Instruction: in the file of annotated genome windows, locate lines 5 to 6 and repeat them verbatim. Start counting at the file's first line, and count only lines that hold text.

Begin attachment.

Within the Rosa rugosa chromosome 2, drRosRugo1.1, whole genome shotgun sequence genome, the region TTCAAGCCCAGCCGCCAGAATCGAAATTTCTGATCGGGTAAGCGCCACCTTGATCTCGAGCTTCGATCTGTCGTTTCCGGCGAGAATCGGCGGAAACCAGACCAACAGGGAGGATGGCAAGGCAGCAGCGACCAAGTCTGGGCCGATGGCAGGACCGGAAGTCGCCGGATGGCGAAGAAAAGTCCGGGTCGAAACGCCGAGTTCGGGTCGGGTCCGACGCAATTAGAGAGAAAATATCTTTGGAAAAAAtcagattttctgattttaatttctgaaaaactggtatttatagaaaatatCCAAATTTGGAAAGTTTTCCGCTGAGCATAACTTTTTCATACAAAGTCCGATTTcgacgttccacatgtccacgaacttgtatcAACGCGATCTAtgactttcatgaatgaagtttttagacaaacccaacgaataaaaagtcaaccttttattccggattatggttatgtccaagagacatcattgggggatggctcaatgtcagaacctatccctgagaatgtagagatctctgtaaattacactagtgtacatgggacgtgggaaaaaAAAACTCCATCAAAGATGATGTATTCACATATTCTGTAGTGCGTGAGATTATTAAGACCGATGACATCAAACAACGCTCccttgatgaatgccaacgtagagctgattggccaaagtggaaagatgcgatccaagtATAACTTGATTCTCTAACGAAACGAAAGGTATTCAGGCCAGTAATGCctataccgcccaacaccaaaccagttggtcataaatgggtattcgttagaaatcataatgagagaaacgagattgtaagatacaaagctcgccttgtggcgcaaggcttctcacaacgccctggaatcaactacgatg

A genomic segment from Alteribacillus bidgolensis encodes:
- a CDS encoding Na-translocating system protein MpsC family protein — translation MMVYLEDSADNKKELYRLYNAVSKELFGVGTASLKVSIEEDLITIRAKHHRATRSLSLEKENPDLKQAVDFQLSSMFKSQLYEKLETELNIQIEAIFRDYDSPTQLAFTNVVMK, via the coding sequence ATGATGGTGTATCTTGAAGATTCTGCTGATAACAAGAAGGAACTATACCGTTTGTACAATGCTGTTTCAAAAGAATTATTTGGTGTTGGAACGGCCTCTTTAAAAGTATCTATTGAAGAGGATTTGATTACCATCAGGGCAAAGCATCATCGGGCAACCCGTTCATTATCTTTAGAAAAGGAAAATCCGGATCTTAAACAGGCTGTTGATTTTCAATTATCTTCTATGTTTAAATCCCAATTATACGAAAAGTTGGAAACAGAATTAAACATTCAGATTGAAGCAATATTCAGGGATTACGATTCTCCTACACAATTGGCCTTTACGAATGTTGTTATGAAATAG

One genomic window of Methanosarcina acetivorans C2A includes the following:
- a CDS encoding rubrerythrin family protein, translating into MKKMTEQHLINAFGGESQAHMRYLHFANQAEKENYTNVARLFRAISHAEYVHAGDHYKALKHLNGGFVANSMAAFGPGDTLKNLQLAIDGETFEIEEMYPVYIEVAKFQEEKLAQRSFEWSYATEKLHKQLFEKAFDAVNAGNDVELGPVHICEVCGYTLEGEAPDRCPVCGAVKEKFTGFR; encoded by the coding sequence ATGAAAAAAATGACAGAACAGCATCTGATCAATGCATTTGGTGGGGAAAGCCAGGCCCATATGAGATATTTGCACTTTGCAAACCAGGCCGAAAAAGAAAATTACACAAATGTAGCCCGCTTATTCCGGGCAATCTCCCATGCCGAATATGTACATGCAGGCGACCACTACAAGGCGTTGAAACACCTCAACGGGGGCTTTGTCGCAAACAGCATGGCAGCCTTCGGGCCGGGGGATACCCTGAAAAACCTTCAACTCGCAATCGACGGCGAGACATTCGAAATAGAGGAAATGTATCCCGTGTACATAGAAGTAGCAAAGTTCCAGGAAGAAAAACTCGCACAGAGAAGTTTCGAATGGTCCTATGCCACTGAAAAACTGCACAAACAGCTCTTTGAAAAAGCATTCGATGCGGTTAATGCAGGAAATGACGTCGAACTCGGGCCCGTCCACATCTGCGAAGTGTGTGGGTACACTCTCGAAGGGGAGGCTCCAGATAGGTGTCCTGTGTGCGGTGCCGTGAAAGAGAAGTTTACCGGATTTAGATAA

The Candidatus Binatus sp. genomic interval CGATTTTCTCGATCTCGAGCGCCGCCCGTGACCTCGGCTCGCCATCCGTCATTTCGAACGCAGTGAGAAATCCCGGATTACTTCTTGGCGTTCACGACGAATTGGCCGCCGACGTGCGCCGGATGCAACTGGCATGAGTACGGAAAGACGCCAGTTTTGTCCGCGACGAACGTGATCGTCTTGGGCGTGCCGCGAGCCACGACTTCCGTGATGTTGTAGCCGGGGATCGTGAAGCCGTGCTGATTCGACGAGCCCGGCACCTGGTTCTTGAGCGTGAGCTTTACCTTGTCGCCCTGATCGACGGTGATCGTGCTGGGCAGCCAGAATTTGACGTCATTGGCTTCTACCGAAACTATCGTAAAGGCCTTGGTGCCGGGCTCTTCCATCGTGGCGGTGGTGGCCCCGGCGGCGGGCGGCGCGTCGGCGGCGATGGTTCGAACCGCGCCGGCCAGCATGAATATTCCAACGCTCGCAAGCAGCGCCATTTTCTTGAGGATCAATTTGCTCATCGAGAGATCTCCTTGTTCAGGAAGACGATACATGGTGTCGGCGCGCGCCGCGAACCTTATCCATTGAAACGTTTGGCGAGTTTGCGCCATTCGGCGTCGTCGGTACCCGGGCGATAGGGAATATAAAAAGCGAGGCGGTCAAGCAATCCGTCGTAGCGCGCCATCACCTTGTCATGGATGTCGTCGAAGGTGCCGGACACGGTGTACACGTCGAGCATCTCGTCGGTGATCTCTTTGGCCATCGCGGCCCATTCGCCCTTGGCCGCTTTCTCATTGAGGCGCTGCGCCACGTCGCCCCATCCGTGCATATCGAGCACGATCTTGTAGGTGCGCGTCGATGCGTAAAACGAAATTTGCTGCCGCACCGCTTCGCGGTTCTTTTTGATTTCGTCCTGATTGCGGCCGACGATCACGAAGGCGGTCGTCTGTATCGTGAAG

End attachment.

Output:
- a CDS encoding rubrerythrin family protein, translating into MKKMTEQHLINAFGGESQAHMRYLHFANQAEKENYTNVARLFRAISHAEYVHAGDHYKALKHLNGGFVANSMAAFGPGDTLKNLQLAIDGETFEIEEMYPVYIEVAKFQEEKLAQRSFEWSYATEKLHKQLFEKAFDAVNAGNDVELGPVHICEVCGYTLEGEAPDRCPVCGAVKEKFTGFR; encoded by the coding sequence ATGAAAAAAATGACAGAACAGCATCTGATCAATGCATTTGGTGGGGAAAGCCAGGCCCATATGAGATATTTGCACTTTGCAAACCAGGCCGAAAAAGAAAATTACACAAATGTAGCCCGCTTATTCCGGGCAATCTCCCATGCCGAATATGTACATGCAGGCGACCACTACAAGGCGTTGAAACACCTCAACGGGGGCTTTGTCGCAAACAGCATGGCAGCCTTCGGGCCGGGGGATACCCTGAAAAACCTTCAACTCGCAATCGACGGCGAGACATTCGAAATAGAGGAAATGTATCCCGTGTACATAGAAGTAGCAAAGTTCCAGGAAGAAAAACTCGCACAGAGAAGTTTCGAATGGTCCTATGCCACTGAAAAACTGCACAAACAGCTCTTTGAAAAAGCATTCGATGCGGTTAATGCAGGAAATGACGTCGAACTCGGGCCCGTCCACATCTGCGAAGTGTGTGGGTACACTCTCGAAGGGGAGGCTCCAGATAGGTGTCCTGTGTGCGGTGCCGTGAAAGAGAAGTTTACCGGATTTAGATAA

The Candidatus Binatus sp. genomic interval CGATTTTCTCGATCTCGAGCGCCGCCCGTGACCTCGGCTCGCCATCCGTCATTTCGAACGCAGTGAGAAATCCCGGATTACTTCTTGGCGTTCACGACGAATTGGCCGCCGACGTGCGCCGGATGCAACTGGCATGAGTACGGAAAGACGCCAGTTTTGTCCGCGACGAACGTGATCGTCTTGGGCGTGCCGCGAGCCACGACTTCCGTGATGTTGTAGCCGGGGATCGTGAAGCCGTGCTGATTCGACGAGCCCGGCACCTGGTTCTTGAGCGTGAGCTTTACCTTGTCGCCCTGATCGACGGTGATCGTGCTGGGCAGCCAGAATTTGACGTCATTGGCTTCTACCGAAACTATCGTAAAGGCCTTGGTGCCGGGCTCTTCCATCGTGGCGGTGGTGGCCCCGGCGGCGGGCGGCGCGTCGGCGGCGATGGTTCGAACCGCGCCGGCCAGCATGAATATTCCAACGCTCGCAAGCAGCGCCATTTTCTTGAGGATCAATTTGCTCATCGAGAGATCTCCTTGTTCAGGAAGACGATACATGGTGTCGGCGCGCGCCGCGAACCTTATCCATTGAAACGTTTGGCGAGTTTGCGCCATTCGGCGTCGTCGGTACCCGGGCGATAGGGAATATAAAAAGCGAGGCGGTCAAGCAATCCGTCGTAGCGCGCCATCACCTTGTCATGGATGTCGTCGAAGGTGCCGGACACGGTGTACACGTCGAGCATCTCGTCGGTGATCTCTTTGGCCATCGCGGCCCATTCGCCCTTGGCCGCTTTCTCATTGAGGCGCTGCGCCACGTCGCCCCATCCGTGCATATCGAGCACGATCTTGTAGGTGCGCGTCGATGCGTAAAACGAAATTTGCTGCCGCACCGCTTCGCGGTTCTTTTTGATTTCGTCCTGATTGCGGCCGACGATCACGAAGGCGGTCGTCTGTATCGTGAAG